After 38 years in public office, Richard Codey finds himself in a heavy fight for his political survival.
Codey, who has been governor of New Jersey and president of its State Senate, faced bitter primary battles in the heavily Democratic 27th legislative district.
But when district lines were redrawn after the 2010 reapportionment, Codey found himself with constituents in predominantly Republican Morris County, and a challenge from a member of its Tea Party faction.
His opponent for the state Senate seat is William Eames, a veteran member of the Morris County Republican Committee and a former public school teacher and Chamber of Commerce executive who lives in Whippany.
The two men are fighting over a district that has changed radically. Heavily Democratic areas such as Newark and Orange have been replaced by GOP strongholds such as Chatham, Madison, and Florham Park.
The candidates agree on few matters, but one is that the race could be decided by fewer than 1,000 votes. Because Jews tend to vote in larger proportions than other ethnic groups, both men are focusing on outreach to the Jewish community.
Codey is reminding voters that as a state senator he was instrumental in creating the New Jersey Commission on Holocaust Education and as governor he supported state investment in Israel Bonds. Codey said he has made visits to the Anne Frank house in Amsterdam and to Israel as part of a United Jewish Communities of MetroWest NJ mission in the late ’80s.
Eames, meanwhile, lists issues he believes will appeal to Jewish voters.
“I have a number of Jewish folks working on my campaign,” Eames told NJ Jewish News in an Oct. 25 telephone interview. “They are worried about the fact they have to pay the full tax load of the public school system and they have to pay tuition as well. I would like to see more choice, more options. I believe competition in education provides the opportunity for both public and private schools to do better, the same way that having a Wendy’s next to a McDonald’s forces both places to do a better job serving their customers.”
“Oh, my God. We’re not talking about hamburgers!” said Codey in an Oct. 26 interview, responding to Eames’s comparison. “We’re talking about kids and their education. I couldn’t think of a worse analogy than that. Government is not a business. If it were, it wouldn’t worry about the poor or the mentally ill.”
Codey has been gathering some support among Republican leaders in Morris County. Several have praised him for support of state aid for the mentally ill and people with special needs.
Asked if he would support such programs, Eames said, “I think there is a role for government in social welfare. By no means would I advocate cutting everything out.
“But neither would I advocate endless programs on top of programs on top of programs that continue taking all of the money out of the system.”
What sort of social programs would he vote to keep funding?
“I think we need to look at all of this stuff in detail,” Eames said. “I am not looking to cut programs that hurt people. That is a label people want to attach because I am a Republican. But I am deeply concerned that many folks I talk to — even people who have Dick Codey signs on their lawns — are saying they cannot afford to live in their towns anymore.”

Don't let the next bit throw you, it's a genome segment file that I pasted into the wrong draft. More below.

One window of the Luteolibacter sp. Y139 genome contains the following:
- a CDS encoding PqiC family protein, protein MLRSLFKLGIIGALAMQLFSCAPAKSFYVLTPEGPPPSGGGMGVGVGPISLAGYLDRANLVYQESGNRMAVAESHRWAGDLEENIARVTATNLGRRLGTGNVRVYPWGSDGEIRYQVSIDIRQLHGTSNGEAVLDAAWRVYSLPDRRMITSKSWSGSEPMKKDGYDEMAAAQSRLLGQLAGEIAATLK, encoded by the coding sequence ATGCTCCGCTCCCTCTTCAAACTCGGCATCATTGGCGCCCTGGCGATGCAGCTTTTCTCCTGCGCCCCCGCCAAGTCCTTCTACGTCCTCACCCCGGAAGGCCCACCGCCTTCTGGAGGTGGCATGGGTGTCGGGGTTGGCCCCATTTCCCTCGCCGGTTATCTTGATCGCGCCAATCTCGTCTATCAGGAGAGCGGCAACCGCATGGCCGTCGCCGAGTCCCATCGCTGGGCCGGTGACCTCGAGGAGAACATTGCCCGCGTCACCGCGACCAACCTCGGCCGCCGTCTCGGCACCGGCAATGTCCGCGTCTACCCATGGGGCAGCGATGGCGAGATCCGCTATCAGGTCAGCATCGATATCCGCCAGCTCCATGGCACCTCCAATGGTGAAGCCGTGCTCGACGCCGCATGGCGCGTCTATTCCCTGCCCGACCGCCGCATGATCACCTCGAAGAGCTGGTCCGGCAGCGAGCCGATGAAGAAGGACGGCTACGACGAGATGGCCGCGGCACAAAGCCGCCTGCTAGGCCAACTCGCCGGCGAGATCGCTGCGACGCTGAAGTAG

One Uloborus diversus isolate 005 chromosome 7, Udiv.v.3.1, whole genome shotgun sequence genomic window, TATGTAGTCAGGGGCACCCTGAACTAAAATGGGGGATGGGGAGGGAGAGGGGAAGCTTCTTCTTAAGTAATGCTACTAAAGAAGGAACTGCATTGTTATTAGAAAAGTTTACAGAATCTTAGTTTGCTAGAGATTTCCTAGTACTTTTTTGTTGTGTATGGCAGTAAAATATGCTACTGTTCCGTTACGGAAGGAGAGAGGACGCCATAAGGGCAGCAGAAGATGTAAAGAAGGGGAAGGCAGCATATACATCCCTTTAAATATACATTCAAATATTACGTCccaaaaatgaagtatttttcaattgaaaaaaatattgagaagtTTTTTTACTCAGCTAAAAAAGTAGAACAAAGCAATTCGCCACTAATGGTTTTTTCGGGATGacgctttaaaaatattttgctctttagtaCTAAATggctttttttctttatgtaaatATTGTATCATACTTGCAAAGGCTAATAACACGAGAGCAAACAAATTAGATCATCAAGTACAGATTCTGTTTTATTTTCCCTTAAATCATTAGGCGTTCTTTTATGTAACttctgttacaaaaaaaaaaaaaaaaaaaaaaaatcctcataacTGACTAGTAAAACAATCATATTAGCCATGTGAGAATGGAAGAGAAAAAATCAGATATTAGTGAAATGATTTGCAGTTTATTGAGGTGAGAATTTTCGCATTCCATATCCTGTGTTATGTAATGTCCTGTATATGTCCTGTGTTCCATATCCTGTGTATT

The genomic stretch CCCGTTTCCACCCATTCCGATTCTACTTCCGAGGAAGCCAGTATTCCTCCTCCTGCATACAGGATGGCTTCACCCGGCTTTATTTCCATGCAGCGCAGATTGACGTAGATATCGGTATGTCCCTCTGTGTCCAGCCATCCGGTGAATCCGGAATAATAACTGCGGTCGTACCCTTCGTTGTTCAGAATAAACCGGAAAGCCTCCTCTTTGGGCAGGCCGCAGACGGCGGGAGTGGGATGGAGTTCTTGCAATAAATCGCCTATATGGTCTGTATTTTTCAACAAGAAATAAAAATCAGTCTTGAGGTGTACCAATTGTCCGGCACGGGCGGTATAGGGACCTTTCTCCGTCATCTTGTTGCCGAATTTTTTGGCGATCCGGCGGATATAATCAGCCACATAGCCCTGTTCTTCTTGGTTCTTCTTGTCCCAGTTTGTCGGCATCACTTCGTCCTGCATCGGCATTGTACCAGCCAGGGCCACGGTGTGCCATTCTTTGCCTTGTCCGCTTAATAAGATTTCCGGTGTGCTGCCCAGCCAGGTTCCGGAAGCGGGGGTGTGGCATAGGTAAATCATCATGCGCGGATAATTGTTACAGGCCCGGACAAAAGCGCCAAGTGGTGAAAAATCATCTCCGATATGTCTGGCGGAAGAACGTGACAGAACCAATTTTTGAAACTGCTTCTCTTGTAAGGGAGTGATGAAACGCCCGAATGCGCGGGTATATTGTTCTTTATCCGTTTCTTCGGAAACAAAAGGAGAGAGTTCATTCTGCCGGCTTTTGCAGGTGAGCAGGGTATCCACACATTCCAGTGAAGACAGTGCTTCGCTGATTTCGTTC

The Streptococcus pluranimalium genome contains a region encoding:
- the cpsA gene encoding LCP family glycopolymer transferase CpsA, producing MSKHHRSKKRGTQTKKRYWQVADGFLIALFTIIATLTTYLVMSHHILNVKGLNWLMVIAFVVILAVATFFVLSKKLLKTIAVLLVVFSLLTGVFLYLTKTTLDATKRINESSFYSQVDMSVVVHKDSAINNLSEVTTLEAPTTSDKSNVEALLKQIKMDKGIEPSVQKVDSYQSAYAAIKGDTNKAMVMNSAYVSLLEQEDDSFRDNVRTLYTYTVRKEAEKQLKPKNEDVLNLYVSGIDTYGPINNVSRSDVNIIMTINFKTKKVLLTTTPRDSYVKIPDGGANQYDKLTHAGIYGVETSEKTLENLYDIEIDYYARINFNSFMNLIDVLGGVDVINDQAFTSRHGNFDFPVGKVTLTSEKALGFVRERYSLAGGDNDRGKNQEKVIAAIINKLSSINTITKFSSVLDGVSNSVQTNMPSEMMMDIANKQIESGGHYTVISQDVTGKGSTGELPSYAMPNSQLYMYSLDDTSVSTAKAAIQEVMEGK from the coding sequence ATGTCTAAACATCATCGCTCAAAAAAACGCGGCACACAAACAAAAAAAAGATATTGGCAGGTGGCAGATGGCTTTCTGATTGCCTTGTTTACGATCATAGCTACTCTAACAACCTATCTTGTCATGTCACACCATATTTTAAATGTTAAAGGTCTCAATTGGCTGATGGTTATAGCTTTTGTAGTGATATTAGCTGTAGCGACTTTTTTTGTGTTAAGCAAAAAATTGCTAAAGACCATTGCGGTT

Eames is cofounder, in 2009, of Morris Patriots, which his website describes as a “tea party organization with more than 350 members.”
“I believe in the things they believe in,” he said of the Tea Party. “They believe our constitution is a mission statement for government. I believe that. It sets out what our role is and what our role is not. The Tea Party believes in fiscal responsibility. You don’t spend money that you don’t have.”
While Codey is steadfastly in favor of abortion rights and same-sex marriage, Eames is staunchly opposed to both.
The Republican described himself as “pro-life,” but added, “How I view the question is you make the choice up front. If you don’t want to have a child, then don’t engage in the behavior that creates the child.”
Eames rejects what he calls “homosexual nuptials” but is reconciled to the state’s civil unions law.
“I believe marriage is defined as between a single man and a single woman,” he said. “We have legal circumstances where people with an alternative lifestyle can live together. That meets the need.”
Eames said voters in District 27 “have a choice. We can reelect folks who have been there for 38 years and expect that suddenly they’re going to have different sets of policies. I don’t think that’s going to happen. They are going to do the same thing they have been doing forever.”
But Codey is determined to stay in office. Like his opponent, he is actively engaged in house-to-house politics.
Codey recalled learning about the new parameters of his constituency.
“That night I started calling all of the independents who vote and started going door-to-door,” he said. “I have visited 6,000 homes by either knocking on their doors or calling them. I think we have a real good chance of winning significantly, and we have a real shot at winning Morris Country, where they have not seen a Democrat elected since Watergate.”
Ben Dworkin, director of the Rebovich Institute for New Jersey Politics at Rider University, predicts a Codey victory — but not by much.
Although, he said, “nobody expects Codey to lose, he is not going to win by as much as he used to. Every politician learns quickly that you either run unopposed or you run scared, and he’s running scared in a new district with a lot of people who have never had to deal with him or vote for him. He has got to be aggressive out there. He has got to work for it, and he should run scared.
“That is the best way to ensure he is going to win, and I don’t see any reason why Jewish voters would be abandoning him.”